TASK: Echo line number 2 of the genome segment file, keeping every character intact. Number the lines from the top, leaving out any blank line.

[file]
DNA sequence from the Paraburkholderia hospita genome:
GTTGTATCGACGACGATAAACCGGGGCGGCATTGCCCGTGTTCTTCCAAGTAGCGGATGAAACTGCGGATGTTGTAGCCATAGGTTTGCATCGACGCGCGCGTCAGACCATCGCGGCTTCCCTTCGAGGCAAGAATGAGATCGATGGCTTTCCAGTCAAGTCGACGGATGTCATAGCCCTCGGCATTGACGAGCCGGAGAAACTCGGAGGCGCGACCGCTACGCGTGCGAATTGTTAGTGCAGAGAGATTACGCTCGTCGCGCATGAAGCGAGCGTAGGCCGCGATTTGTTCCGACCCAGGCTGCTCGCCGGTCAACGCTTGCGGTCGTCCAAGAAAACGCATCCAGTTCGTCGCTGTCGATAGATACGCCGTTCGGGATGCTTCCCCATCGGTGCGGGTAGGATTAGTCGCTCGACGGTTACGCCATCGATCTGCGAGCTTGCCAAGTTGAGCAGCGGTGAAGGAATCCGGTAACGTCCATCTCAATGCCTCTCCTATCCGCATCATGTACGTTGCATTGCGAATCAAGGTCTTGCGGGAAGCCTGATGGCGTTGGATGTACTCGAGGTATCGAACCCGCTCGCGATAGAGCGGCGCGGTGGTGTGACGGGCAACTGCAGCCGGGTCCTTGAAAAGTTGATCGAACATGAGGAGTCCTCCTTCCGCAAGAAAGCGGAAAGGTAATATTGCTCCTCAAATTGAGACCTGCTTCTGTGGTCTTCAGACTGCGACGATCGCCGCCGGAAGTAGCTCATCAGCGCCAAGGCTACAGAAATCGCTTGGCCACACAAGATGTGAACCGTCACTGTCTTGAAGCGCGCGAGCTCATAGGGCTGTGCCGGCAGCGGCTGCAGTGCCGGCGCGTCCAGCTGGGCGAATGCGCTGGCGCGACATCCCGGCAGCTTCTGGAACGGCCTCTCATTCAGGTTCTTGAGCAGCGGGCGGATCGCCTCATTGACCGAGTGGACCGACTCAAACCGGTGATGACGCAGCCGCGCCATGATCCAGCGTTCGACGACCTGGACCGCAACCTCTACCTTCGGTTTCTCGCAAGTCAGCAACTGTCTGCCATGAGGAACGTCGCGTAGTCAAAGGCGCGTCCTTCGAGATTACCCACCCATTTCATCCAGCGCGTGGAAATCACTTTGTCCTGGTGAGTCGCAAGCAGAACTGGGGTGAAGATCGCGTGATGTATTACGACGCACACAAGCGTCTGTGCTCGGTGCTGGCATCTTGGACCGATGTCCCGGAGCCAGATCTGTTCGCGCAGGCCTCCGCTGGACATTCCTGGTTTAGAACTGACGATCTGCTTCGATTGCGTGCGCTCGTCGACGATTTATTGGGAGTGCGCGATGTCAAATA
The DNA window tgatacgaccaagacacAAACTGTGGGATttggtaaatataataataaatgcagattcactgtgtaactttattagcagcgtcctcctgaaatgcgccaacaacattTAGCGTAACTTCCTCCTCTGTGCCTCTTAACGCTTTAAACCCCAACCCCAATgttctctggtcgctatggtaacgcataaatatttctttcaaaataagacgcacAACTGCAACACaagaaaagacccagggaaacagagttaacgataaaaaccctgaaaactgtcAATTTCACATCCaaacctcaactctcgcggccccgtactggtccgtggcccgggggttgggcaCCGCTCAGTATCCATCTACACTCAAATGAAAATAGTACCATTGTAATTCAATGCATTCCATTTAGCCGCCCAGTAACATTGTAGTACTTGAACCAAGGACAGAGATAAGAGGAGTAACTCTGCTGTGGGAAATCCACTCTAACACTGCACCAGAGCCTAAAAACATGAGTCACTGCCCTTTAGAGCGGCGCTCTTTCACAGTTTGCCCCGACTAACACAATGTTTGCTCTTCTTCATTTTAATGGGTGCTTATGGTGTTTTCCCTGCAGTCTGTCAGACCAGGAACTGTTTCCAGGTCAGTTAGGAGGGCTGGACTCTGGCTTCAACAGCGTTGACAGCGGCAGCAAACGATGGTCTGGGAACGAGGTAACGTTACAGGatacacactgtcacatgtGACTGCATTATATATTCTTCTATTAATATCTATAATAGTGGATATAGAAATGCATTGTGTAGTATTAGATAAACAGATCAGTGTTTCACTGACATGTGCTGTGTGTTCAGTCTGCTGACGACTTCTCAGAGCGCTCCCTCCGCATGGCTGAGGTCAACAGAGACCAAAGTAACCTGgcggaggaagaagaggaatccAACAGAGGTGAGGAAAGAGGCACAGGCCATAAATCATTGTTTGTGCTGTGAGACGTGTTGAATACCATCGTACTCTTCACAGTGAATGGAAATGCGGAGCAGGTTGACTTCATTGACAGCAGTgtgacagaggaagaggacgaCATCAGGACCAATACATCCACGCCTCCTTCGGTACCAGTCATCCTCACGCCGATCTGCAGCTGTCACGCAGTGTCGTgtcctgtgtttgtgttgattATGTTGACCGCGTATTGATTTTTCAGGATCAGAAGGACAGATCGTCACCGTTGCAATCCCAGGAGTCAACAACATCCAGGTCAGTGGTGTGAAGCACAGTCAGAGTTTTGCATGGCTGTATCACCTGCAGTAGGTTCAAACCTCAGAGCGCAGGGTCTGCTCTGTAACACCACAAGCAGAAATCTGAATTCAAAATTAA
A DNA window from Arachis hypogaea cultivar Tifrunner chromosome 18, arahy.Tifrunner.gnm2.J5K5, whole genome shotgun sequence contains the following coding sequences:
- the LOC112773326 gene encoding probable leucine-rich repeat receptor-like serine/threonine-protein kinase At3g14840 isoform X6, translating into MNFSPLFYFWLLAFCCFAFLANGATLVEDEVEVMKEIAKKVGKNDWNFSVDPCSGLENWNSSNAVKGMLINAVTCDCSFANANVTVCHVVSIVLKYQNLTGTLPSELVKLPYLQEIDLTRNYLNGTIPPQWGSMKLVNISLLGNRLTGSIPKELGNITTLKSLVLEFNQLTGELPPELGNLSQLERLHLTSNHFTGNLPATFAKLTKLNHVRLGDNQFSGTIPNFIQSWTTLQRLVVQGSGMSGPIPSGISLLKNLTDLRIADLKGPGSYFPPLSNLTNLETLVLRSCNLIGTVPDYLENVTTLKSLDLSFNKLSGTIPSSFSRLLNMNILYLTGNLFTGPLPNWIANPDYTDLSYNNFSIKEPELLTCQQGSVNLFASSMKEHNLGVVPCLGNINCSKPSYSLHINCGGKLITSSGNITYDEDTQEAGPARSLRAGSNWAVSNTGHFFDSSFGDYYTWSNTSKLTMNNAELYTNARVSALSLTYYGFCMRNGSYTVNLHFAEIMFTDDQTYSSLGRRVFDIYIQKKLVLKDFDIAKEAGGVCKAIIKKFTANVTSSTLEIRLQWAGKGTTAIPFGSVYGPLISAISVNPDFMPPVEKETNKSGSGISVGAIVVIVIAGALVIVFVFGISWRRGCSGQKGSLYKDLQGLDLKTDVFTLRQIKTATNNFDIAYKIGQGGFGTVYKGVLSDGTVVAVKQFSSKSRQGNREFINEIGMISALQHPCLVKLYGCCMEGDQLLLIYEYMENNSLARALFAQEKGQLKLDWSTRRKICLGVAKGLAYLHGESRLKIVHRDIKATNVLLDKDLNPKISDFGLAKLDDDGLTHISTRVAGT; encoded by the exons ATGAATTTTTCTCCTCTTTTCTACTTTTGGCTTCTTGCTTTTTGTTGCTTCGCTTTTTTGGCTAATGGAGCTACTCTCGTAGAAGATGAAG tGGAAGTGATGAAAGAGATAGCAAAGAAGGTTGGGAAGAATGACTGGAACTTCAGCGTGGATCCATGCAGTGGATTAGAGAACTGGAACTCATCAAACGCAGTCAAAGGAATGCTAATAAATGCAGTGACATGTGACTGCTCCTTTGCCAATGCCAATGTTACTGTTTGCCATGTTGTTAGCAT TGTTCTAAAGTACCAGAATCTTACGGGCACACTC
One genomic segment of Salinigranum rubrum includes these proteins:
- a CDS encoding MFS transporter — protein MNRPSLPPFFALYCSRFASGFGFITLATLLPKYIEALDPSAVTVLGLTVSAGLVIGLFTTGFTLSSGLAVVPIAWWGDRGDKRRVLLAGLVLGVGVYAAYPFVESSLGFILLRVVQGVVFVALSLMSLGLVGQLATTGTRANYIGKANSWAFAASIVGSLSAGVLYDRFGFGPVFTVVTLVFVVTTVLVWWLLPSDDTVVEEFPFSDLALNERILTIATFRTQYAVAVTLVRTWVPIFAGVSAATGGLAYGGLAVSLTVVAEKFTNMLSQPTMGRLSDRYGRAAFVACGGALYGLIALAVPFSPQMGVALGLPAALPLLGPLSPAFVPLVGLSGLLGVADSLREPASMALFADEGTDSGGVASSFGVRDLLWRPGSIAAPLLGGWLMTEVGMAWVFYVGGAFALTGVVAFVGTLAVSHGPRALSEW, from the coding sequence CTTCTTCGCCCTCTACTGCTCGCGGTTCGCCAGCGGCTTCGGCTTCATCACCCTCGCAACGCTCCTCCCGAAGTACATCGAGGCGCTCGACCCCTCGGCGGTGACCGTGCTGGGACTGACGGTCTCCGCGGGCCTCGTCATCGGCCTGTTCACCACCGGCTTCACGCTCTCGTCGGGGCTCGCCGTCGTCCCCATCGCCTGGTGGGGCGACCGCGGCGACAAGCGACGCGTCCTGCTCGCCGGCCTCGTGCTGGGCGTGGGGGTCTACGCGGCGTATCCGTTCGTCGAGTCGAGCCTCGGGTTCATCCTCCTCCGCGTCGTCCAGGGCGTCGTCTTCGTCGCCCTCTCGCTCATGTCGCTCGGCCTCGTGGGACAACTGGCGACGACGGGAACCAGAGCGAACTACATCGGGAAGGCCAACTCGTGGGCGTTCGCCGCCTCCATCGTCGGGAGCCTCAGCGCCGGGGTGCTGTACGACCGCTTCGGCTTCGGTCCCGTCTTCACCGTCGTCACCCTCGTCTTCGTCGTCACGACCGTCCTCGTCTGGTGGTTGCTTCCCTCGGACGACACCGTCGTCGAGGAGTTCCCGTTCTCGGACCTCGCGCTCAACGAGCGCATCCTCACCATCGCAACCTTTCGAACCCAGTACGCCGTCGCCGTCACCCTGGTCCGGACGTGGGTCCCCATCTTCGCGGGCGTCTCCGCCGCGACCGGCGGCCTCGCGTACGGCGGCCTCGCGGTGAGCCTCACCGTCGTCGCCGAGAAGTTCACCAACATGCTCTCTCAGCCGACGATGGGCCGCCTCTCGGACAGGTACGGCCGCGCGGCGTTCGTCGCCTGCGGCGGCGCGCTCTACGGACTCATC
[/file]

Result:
GTTGTATCGACGACGATAAACCGGGGCGGCATTGCCCGTGTTCTTCCAAGTAGCGGATGAAACTGCGGATGTTGTAGCCATAGGTTTGCATCGACGCGCGCGTCAGACCATCGCGGCTTCCCTTCGAGGCAAGAATGAGATCGATGGCTTTCCAGTCAAGTCGACGGATGTCATAGCCCTCGGCATTGACGAGCCGGAGAAACTCGGAGGCGCGACCGCTACGCGTGCGAATTGTTAGTGCAGAGAGATTACGCTCGTCGCGCATGAAGCGAGCGTAGGCCGCGATTTGTTCCGACCCAGGCTGCTCGCCGGTCAACGCTTGCGGTCGTCCAAGAAAACGCATCCAGTTCGTCGCTGTCGATAGATACGCCGTTCGGGATGCTTCCCCATCGGTGCGGGTAGGATTAGTCGCTCGACGGTTACGCCATCGATCTGCGAGCTTGCCAAGTTGAGCAGCGGTGAAGGAATCCGGTAACGTCCATCTCAATGCCTCTCCTATCCGCATCATGTACGTTGCATTGCGAATCAAGGTCTTGCGGGAAGCCTGATGGCGTTGGATGTACTCGAGGTATCGAACCCGCTCGCGATAGAGCGGCGCGGTGGTGTGACGGGCAACTGCAGCCGGGTCCTTGAAAAGTTGATCGAACATGAGGAGTCCTCCTTCCGCAAGAAAGCGGAAAGGTAATATTGCTCCTCAAATTGAGACCTGCTTCTGTGGTCTTCAGACTGCGACGATCGCCGCCGGAAGTAGCTCATCAGCGCCAAGGCTACAGAAATCGCTTGGCCACACAAGATGTGAACCGTCACTGTCTTGAAGCGCGCGAGCTCATAGGGCTGTGCCGGCAGCGGCTGCAGTGCCGGCGCGTCCAGCTGGGCGAATGCGCTGGCGCGACATCCCGGCAGCTTCTGGAACGGCCTCTCATTCAGGTTCTTGAGCAGCGGGCGGATCGCCTCATTGACCGAGTGGACCGACTCAAACCGGTGATGACGCAGCCGCGCCATGATCCAGCGTTCGACGACCTGGACCGCAACCTCTACCTTCGGTTTCTCGCAAGTCAGCAACTGTCTGCCATGAGGAACGTCGCGTAGTCAAAGGCGCGTCCTTCGAGATTACCCACCCATTTCATCCAGCGCGTGGAAATCACTTTGTCCTGGTGAGTCGCAAGCAGAACTGGGGTGAAGATCGCGTGATGTATTACGACGCACACAAGCGTCTGTGCTCGGTGCTGGCATCTTGGACCGATGTCCCGGAGCCAGATCTGTTCGCGCAGGCCTCCGCTGGACATTCCTGGTTTAGAACTGACGATCTGCTTCGATTGCGTGCGCTCGTCGACGATTTATTGGGAGTGCGCGATGTCAAATA